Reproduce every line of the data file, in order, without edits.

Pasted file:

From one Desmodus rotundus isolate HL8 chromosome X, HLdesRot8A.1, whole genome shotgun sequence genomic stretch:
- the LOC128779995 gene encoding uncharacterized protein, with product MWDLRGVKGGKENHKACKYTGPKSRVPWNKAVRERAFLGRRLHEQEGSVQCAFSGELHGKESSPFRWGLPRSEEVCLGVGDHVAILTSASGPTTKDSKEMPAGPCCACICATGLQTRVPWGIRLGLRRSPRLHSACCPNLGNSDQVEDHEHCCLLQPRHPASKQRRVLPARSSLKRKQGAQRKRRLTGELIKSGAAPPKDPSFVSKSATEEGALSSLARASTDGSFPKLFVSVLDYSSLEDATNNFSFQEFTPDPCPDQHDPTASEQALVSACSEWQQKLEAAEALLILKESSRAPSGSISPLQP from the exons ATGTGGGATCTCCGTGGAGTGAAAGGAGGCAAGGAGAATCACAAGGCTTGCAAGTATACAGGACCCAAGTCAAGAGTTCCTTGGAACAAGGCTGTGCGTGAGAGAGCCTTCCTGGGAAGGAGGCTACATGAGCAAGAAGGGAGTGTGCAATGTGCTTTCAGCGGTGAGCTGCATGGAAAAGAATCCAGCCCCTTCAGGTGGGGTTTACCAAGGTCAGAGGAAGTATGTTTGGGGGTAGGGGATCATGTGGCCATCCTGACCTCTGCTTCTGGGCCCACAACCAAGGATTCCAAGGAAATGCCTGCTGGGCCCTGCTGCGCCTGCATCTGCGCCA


From one Desmodus rotundus isolate HL8 chromosome X, HLdesRot8A.1, whole genome shotgun sequence genomic stretch:
- the LOC128779995 gene encoding uncharacterized protein, with product MWDLRGVKGGKENHKACKYTGPKSRVPWNKAVRERAFLGRRLHEQEGSVQCAFSGELHGKESSPFRWGLPRSEEVCLGVGDHVAILTSASGPTTKDSKEMPAGPCCACICATGLQTRVPWGIRLGLRRSPRLHSACCPNLGNSDQVEDHEHCCLLQPRHPASKQRRVLPARSSLKRKQGAQRKRRLTGELIKSGAAPPKDPSFVSKSATEEGALSSLARASTDGSFPKLFVSVLDYSSLEDATNNFSFQEFTPDPCPDQHDPTASEQALVSACSEWQQKLEAAEALLILKESSRAPSGSISPLQP from the exons ATGTGGGATCTCCGTGGAGTGAAAGGAGGCAAGGAGAATCACAAGGCTTGCAAGTATACAGGACCCAAGTCAAGAGTTCCTTGGAACAAGGCTGTGCGTGAGAGAGCCTTCCTGGGAAGGAGGCTACATGAGCAAGAAGGGAGTGTGCAATGTGCTTTCAGCGGTGAGCTGCATGGAAAAGAATCCAGCCCCTTCAGGTGGGGTTTACCAAGGTCAGAGGAAGTATGTTTGGGGGTAGGGGATCATGTGGCCATCCTGACCTCTGCTTCTGGGCCCACAACCAAGGATTCCAAGGAAATGCCTGCTGGGCCCTGCTGCGCCTGCATCTGCGCCA